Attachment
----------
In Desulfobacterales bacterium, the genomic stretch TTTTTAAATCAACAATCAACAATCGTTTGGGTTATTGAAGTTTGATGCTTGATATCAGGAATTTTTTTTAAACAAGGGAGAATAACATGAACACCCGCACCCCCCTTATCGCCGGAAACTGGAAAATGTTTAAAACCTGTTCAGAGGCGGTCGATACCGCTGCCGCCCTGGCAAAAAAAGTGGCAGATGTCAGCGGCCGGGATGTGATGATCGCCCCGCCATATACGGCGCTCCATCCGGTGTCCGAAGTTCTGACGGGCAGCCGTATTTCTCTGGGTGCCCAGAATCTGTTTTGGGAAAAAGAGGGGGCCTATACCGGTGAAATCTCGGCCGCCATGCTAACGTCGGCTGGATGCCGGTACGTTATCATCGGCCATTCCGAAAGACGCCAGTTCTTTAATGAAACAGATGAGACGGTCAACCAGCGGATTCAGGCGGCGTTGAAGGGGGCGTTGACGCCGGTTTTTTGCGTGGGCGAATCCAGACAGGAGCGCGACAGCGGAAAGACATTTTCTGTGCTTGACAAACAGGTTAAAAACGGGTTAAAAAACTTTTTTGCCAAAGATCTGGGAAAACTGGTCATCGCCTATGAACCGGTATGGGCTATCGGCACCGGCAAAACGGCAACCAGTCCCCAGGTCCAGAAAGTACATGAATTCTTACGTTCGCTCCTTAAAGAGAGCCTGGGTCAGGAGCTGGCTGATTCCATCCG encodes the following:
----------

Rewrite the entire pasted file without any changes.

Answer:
In Desulfobacterales bacterium, the genomic stretch TTTTTAAATCAACAATCAACAATCGTTTGGGTTATTGAAGTTTGATGCTTGATATCAGGAATTTTTTTTAAACAAGGGAGAATAACATGAACACCCGCACCCCCCTTATCGCCGGAAACTGGAAAATGTTTAAAACCTGTTCAGAGGCGGTCGATACCGCTGCCGCCCTGGCAAAAAAAGTGGCAGATGTCAGCGGCCGGGATGTGATGATCGCCCCGCCATATACGGCGCTCCATCCGGTGTCCGAAGTTCTGACGGGCAGCCGTATTTCTCTGGGTGCCCAGAATCTGTTTTGGGAAAAAGAGGGGGCCTATACCGGTGAAATCTCGGCCGCCATGCTAACGTCGGCTGGATGCCGGTACGTTATCATCGGCCATTCCGAAAGACGCCAGTTCTTTAATGAAACAGATGAGACGGTCAACCAGCGGATTCAGGCGGCGTTGAAGGGGGCGTTGACGCCGGTTTTTTGCGTGGGCGAATCCAGACAGGAGCGCGACAGCGGAAAGACATTTTCTGTGCTTGACAAACAGGTTAAAAACGGGTTAAAAAACTTTTTTGCCAAAGATCTGGGAAAACTGGTCATCGCCTATGAACCGGTATGGGCTATCGGCACCGGCAAAACGGCAACCAGTCCCCAGGTCCAGAAAGTACATGAATTCTTACGTTCGCTCCTTAAAGAGAGCCTGGGTCAGGAGCTGGCTGATTCCATCCG encodes the following: